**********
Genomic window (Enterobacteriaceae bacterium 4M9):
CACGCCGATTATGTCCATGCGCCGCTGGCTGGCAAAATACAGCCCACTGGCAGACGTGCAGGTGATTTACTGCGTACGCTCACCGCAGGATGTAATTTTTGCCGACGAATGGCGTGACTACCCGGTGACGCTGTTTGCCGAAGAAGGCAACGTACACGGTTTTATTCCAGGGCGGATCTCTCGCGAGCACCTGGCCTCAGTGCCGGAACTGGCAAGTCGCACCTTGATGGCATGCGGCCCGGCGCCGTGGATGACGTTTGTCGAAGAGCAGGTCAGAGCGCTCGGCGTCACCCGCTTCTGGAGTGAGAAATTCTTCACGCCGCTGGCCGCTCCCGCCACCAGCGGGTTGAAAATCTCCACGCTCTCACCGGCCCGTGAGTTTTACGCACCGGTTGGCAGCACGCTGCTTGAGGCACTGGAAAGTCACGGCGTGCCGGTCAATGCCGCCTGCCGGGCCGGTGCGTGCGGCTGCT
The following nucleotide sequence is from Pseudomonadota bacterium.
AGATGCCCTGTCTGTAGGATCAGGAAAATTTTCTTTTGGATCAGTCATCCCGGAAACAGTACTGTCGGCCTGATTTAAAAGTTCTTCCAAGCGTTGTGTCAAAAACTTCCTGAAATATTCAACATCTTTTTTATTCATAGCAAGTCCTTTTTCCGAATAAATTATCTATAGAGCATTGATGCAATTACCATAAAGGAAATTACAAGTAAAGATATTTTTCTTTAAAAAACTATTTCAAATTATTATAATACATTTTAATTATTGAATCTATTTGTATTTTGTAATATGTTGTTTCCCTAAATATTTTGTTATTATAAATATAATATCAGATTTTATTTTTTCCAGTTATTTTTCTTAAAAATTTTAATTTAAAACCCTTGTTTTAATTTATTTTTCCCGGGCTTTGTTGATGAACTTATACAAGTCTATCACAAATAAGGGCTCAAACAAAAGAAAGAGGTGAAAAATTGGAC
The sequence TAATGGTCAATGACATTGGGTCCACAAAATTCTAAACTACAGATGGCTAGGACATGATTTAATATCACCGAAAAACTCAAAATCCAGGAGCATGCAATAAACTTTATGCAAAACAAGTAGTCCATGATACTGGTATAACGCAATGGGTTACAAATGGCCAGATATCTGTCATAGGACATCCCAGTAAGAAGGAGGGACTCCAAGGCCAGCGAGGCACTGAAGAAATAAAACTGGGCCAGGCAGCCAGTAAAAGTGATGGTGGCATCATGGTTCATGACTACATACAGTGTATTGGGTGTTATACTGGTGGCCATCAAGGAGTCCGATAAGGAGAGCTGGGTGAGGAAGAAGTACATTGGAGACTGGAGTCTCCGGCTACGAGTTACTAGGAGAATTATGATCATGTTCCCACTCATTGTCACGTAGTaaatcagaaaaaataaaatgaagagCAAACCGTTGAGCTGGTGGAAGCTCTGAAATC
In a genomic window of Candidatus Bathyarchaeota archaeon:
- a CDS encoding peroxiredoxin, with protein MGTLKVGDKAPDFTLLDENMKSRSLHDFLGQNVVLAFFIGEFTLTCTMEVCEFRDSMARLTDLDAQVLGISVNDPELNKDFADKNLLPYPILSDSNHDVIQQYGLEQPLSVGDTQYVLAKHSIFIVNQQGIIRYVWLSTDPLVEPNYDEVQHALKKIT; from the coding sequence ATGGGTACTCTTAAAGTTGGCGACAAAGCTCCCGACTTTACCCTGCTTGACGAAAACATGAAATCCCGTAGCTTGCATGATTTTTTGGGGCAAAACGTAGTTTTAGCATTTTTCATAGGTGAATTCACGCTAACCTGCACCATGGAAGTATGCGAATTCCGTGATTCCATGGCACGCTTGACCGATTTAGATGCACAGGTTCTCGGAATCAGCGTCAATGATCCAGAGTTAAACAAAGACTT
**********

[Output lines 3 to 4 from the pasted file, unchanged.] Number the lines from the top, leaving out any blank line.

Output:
The following nucleotide sequence is from Pseudomonadota bacterium.
AGATGCCCTGTCTGTAGGATCAGGAAAATTTTCTTTTGGATCAGTCATCCCGGAAACAGTACTGTCGGCCTGATTTAAAAGTTCTTCCAAGCGTTGTGTCAAAAACTTCCTGAAATATTCAACATCTTTTTTATTCATAGCAAGTCCTTTTTCCGAATAAATTATCTATAGAGCATTGATGCAATTACCATAAAGGAAATTACAAGTAAAGATATTTTTCTTTAAAAAACTATTTCAAATTATTATAATACATTTTAATTATTGAATCTATTTGTATTTTGTAATATGTTGTTTCCCTAAATATTTTGTTATTATAAATATAATATCAGATTTTATTTTTTCCAGTTATTTTTCTTAAAAATTTTAATTTAAAACCCTTGTTTTAATTTATTTTTCCCGGGCTTTGTTGATGAACTTATACAAGTCTATCACAAATAAGGGCTCAAACAAAAGAAAGAGGTGAAAAATTGGAC